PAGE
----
MSU provost's lecture features Eric Funk in words and music
- Tuesday, October 9, 2018 at 7:00pm
- Cheever Hall, Reynolds Recital Hall - view map
There are at least five themes in the symphony that has been Eric Funk’s life, and the Montana State University music instructor will discuss them at MSU’s next installment of the Provost’s Distinguished Lecturer Series lecture set for 7 p.m. Tuesday, Oct. 9, in the Reynolds Recital Hall.
Funk works in five areas of music: He is an award-winning composer, conductor, performer, producer and teacher in the School of Music in MSU’s College of Arts and Architecture. He will talk about his work and inspiration at the lecture, which will be held in Reynolds Recital Hall to allow him to perform during his multimedia lecture, which he has titled “My Life is Music.”
“I have been performing since I’ve been 2, so that is 67 years of music,” said Funk.
The host and artistic director of the popular MontanaPBS program about Montana music, “11th and Grant with Eric Funk,” which has won nine regional Emmys for excellence in its 13 seasons. Funk is also the composer of 149 major works including nine symphonies. He is a noted jazz pianist and an award-winning teacher who has taught some of the largest and most popular courses at MSU – “American Popular Music” and “Masterworks of Music.”
A Montana native who has made a conscious effort to live and work in the Big Sky state, Funk is the son of two musicians – a choral teacher and a piano teacher. Funk said he remembered singing at age 2 in the Funk Family Singers.
“We were like the Von Trapp Family Singers of Montana,” he said, with each of the family’s children also playing at least three instruments. The family’s moves took them from Deer Lodge to Lewistown and Havre as well as locations in Minnesota and Portland, Oregon. All four Funk children found careers in music.
Eric studied piano and composing at Portland State University under Tomas Svoboda, a Czech-American pianist and composer. He also studied under the Polish composer Krzysztof Penderecki at Yale and Swiss-Hungarian composer Sandor Veress, a colleague of Bartok.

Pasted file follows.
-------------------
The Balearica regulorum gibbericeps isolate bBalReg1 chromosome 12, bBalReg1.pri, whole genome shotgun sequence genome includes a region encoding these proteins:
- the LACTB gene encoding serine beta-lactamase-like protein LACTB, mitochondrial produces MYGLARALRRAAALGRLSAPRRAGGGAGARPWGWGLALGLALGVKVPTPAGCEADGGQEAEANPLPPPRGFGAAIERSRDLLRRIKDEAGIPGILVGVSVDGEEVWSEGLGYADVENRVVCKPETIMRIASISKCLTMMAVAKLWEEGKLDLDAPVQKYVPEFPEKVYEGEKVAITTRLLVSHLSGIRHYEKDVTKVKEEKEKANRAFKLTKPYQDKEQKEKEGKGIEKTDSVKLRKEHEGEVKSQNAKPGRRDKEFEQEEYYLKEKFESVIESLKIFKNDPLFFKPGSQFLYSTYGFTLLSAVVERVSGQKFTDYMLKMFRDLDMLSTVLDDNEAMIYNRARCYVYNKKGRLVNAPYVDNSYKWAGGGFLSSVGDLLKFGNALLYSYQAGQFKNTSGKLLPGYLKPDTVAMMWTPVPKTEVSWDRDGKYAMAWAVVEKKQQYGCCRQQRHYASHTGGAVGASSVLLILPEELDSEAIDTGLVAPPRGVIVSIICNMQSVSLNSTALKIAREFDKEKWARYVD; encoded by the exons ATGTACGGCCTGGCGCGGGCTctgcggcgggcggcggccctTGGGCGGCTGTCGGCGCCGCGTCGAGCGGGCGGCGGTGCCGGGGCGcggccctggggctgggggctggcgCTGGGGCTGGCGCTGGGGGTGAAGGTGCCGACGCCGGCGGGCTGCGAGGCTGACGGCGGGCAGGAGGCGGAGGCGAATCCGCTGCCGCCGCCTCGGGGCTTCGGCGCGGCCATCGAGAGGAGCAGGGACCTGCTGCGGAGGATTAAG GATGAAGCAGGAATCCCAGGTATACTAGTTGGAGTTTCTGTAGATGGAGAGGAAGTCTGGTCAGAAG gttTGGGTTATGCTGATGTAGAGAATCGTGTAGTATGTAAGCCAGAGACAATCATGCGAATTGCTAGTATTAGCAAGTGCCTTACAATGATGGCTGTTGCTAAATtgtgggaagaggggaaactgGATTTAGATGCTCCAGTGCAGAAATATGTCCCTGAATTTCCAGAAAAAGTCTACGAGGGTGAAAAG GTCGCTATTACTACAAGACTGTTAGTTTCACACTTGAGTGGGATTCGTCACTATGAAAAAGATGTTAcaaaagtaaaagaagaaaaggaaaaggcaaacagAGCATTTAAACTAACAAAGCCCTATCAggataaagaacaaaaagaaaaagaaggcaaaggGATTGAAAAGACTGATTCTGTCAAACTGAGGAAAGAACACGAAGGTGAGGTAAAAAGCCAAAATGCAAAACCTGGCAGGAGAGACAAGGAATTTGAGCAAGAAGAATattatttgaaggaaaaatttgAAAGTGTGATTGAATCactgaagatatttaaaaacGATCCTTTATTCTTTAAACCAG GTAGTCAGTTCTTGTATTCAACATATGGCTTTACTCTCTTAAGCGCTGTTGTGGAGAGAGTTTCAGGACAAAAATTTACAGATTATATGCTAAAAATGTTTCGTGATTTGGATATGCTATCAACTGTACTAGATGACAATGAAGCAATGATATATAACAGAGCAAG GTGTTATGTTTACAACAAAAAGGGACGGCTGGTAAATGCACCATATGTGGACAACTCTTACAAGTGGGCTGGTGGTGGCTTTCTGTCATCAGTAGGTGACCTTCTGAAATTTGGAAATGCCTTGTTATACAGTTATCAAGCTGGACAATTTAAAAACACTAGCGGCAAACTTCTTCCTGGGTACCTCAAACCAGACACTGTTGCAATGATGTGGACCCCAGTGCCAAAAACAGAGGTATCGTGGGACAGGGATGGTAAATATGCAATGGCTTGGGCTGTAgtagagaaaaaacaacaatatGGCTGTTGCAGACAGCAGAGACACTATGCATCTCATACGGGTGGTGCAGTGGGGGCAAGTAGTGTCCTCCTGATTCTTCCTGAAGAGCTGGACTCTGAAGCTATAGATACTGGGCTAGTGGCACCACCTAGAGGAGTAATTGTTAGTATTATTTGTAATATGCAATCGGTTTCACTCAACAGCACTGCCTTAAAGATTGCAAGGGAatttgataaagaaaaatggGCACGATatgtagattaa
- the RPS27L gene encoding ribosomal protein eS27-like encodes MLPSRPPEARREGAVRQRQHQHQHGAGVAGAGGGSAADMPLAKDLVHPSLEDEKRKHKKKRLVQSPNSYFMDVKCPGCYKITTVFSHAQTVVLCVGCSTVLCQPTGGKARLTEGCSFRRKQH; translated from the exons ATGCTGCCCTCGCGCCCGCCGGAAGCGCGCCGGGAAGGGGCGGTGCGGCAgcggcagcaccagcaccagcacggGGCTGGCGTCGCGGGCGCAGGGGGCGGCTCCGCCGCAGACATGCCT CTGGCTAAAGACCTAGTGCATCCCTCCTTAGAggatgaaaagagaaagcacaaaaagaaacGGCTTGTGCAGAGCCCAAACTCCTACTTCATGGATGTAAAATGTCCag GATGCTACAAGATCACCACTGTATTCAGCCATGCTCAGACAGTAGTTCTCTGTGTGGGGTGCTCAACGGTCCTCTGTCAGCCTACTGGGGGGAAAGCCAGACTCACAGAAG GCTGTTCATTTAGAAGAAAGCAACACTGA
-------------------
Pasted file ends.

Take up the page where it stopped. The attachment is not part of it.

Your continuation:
Funk’s works now include nine symphonies, six ballets, four operas, 19 concertos and five string quartets, as well as large and small choral works and chamber works, and more. There are six recordings of his music available on CD, including performances by the Warsaw Philharmonic, the Czech Radio Symphony Orchestra and the Latvian National Symphony Orchestra. His music has been performed twice at New York City’s famed Carnegie Hall, and he has been featured on NPR and on the CBS program “Sunday Morning.” He was also the subject of a feature story in The New York Times. He recently received an American Prize special judges’ citation for the Best Concerto/Concerted Work of the Year in the professional orchestra division for his “Variations on a Theme by Jan Hanus, Op. 127.”
Recently, Funk has been recognized for his composition “The Violin Alone,” which Funk wrote for Hungarian violin virtuoso Vilmos Olah, who plays all of the parts normally played by an orchestra on one violin. The MontanaPBS special produced by Scott Sterling about Funk’s journey to Budapest, Hungary, to work with Olah recently received six regional Emmys, including Funk's two for best documentary and best musical composition.
Funk is also recognized for his teaching and research: He has received several MSU research and creativity grants, a Montana Governor’s Award for the Arts, a Montana Arts Council Humanities Hero Award and Innovation in the Arts Award. His MSU awards include a James and Mary Ross Provost’s Award for Excellence in Teaching, a President’s Excellence in Teaching Award and a Distinguished Service Award from University Honors.
And Funk continues to be an active performer and mentor to local musicians. This summer he reunited with his old jazz group, “Backburner,” and he frequently plays piano at local gigs.
Funk said he finds energy from the creation of new music. He likens his musical imagination to an iPod that just has to be turned on to play music. And that imagination is now turned on to a new project, a children’s symphony based on the Hans Christian Andersen tale of “The Nightingale.”
“And I’m waiting for another major piece – probably a symphony -- that wants to be written to rush in,” said Funk. “I’m interested myself to see what the next thing will be.”
That Funk has accomplished so much while living and working in Montana is something of an anomaly. He said many of his colleagues ask him why he works in relative isolation of Montana rather than moving to a musical center like New York.
“I tell them that I make sense here,” Funk said. He adds that Europeans who hear his music often comment about how “big” it is.
“It’s big because this is my home, and my music reflects this place.”
Reynolds Recital Hall is located in Howard Hall across from the MSU Duck Pond. The lecture will be followed by a reception at 8 p.m.
- Provost's Office